Eagles' Dorenbos giving back to city kids

DAVID MAIALETTI / STAFF PHOTOGRAPHER Jon Dorenbos has had personal tragedy in his life, and now is reaching out to help others.
DAVID MAIALETTI / STAFF PHOTOGRAPHER Jon Dorenbos has had personal tragedy in his life, and now is reaching out to help others.
Posted: August 15, 2014

WITH A keen sense of appreciation cloaked in self-deprecating humor, Eagles long-snapper Jon Dorenbos recently took stock of what he's come to appreciate most about his NFL career, which is entering its 12th season.

"I never thought I'd play more than a year," Dorenbos said recently at training camp, inside the NovaCare Complex. "This is year 12, which is sick, it's just sick.

"I look at it as there's 53 guys on the team, but I really look at it as there's 52 and then me, because these guys are unbelievable athletes and I'm kind of the short, pudgy, white guy that's not very fast and is just hanging on, you know? So it's cool to be a part of that, it's cool to associate with guys from different parts of the country . . . It's just unbelievable what people have overcome to get here."

Dorenbos, 34, has - with help - overcome obstacles of his own, which is why, when fans voted him one of three captains of the USA Football All-Fundamentals Team (along with Denver quarterback Peyton Manning and Buffalo defensive tackle Kyle Williams), he wanted to give back to a local high school in Philadelphia.

At the end of July, Dorenbos donated 17 new helmets to the Central High football team, which interestingly has a senior lineman with a similarly philanthropic thirst. The Lancers were also hosted by the Eagles that day and spent time with the players.

"It was just cool to talk to them," said Dorenbos, an Eagle since 2006. "And I just told them that there's going to be a time in your life when you can help people whether you know them or not, and it's the cool thing to do, the right thing to do."

In 1992, when Dorenbos was 12 and living with his family in suburban Seattle, his mother, Kathy, was killed by his father, Alan. His father was convicted of second-degree murder and served more than 13 years in prison. Dorenbos was adopted and raised by an aunt and uncle, Susan and Steve Hindman, in Garden Grove, Calif.

Later in life, Dorenbos became a professional magician after studying the trade at 13 helped him cope with the tragedy. And although he isn't affiliated with a specific organization, Dorenbos said he is always willing to share his story to help anyone dealing with similar hardships.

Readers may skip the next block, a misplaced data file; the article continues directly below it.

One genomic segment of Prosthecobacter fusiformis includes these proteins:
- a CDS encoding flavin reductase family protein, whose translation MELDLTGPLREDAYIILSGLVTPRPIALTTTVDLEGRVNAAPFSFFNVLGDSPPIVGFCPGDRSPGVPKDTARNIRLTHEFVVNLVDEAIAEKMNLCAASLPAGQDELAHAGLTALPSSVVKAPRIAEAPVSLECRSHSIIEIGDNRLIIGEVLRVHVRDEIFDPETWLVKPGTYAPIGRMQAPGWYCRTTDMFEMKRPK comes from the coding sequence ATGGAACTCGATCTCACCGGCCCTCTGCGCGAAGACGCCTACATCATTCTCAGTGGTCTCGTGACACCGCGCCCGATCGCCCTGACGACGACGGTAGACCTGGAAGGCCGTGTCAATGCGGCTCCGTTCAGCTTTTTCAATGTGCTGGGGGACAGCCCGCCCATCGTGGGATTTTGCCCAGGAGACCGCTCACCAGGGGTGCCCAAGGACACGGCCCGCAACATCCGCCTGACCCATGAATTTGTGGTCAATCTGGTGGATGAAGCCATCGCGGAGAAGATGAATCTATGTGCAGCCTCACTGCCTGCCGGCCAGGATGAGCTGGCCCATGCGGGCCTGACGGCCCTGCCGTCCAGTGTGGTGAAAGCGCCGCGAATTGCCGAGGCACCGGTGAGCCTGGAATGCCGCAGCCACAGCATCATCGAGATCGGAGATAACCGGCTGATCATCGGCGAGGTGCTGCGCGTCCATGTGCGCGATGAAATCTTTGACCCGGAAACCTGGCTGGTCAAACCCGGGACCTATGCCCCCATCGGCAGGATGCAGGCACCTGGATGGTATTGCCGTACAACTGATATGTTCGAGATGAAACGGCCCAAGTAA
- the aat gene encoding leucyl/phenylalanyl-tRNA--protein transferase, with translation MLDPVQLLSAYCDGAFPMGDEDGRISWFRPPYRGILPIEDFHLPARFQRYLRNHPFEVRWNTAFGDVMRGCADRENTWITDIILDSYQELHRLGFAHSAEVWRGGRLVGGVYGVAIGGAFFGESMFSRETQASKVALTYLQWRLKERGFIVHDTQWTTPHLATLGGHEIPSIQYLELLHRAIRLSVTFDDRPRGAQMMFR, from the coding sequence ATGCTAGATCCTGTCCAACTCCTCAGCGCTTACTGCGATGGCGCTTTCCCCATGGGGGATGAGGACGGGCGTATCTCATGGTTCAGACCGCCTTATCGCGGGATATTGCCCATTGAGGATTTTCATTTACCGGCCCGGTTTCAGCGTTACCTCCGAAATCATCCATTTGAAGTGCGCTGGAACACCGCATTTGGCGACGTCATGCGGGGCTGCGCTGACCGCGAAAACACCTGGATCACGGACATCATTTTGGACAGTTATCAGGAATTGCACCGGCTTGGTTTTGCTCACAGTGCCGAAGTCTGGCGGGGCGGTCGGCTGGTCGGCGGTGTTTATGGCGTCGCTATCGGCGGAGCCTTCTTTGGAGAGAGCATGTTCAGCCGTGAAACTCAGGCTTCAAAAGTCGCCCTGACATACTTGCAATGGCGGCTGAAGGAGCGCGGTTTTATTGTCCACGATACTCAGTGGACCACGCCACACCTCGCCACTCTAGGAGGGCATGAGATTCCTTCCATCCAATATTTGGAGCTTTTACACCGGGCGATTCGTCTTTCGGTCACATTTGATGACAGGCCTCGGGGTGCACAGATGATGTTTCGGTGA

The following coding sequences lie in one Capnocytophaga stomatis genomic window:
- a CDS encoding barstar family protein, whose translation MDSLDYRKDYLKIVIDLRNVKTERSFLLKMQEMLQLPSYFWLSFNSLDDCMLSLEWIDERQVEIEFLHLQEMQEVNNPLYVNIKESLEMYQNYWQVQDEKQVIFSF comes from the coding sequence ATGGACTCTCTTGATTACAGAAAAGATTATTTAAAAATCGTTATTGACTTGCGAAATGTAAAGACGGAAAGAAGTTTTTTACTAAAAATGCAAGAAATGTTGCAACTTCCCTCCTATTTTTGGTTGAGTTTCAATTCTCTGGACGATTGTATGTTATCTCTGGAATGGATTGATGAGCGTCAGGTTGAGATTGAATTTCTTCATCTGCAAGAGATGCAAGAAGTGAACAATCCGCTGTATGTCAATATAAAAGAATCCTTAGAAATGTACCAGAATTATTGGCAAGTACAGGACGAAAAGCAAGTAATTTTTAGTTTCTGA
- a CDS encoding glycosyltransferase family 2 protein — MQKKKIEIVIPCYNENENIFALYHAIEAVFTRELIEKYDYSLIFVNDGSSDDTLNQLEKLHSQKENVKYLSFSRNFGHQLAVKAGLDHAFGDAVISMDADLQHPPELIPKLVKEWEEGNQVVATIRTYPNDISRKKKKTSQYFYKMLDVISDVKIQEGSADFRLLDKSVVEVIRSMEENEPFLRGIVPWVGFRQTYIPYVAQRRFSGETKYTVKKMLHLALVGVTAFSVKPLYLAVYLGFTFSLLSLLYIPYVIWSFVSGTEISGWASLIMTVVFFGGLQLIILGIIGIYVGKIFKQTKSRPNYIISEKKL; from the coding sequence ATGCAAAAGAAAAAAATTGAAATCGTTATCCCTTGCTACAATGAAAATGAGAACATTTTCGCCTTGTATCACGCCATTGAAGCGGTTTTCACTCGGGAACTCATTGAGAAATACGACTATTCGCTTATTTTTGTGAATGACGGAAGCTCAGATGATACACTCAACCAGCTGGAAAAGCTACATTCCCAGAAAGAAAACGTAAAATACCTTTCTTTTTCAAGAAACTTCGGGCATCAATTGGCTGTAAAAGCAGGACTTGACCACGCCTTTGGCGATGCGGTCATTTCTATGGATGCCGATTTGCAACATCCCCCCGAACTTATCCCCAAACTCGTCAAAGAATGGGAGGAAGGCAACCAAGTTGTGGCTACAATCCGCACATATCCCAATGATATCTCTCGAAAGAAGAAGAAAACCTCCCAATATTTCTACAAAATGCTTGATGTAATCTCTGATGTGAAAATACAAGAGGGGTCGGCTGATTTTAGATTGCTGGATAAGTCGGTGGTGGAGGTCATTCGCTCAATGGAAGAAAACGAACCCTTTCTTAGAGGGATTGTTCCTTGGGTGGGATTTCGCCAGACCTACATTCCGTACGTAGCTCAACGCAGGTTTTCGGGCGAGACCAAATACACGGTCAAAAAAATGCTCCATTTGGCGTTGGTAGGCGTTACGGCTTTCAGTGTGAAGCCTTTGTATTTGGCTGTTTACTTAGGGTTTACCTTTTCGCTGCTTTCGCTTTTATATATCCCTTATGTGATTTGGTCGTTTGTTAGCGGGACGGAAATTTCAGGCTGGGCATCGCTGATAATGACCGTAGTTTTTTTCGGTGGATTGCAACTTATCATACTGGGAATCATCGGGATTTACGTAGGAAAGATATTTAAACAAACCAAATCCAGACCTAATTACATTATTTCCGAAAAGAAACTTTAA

"To me, I've always tried to think of it as the best way to say thank you to those who helped you is to help others, and then the world is a much better place," Dorenbos said. "It is cliché, I get it, but it really is [true], so to teach kindness and to teach that it's cool to do stuff like that . . . and also to show that you don't have to know people to help them."

Central's Rob Luckain-Rowl doesn't necessarily need a reminder - the proof is stamped on his passport - with possibly more stamps to follow. From June 29 to July 18, the Mount Airy resident went to the Dominican Republic on a community service trip with Summer Search, a national nonprofit that helps low-income students get into and finish college.

"I come from an immigrant family," Luckain-Rowl said. "All my family is from Jamaica. With that background, I want to go and help people from the Caribbean because that's where I'm from. And being down there was a really moving experience."

The 5-8, 200-pound lineman said he passed out food to needy families and also helped build a recreation center and swing set for local children.

A 3.94 GPA student with eyes on political science or mathematics in college, Luckain-Rowl might have also found another calling.

"I know I might not be the most fortunate person in the world, but I'm still better off than a lot of people," he said. "Hopefully, later in life, I want to learn [the language] and go back down there and volunteer so I can help more. That's something that I'm thinking about later, like being in the Peace Corps, because now I just see that you can go throughout the world and help people . . . "

Central head coach Rich Drayton said Luckain-Rowl has an excellent chance to start this season, if he can stay healthy. Thanks to Dorenbos, he'll have a fresh new lid to help.

"It just shows that you can always help somebody out," Luckain-Rowl said with a smile. "And, it's nice to have new gear, new helmets. That's always nice. You come out and if you look good, you play good. So I think it's helping us out a little more than he even realizes."

On Twitter: @AceCarterDN

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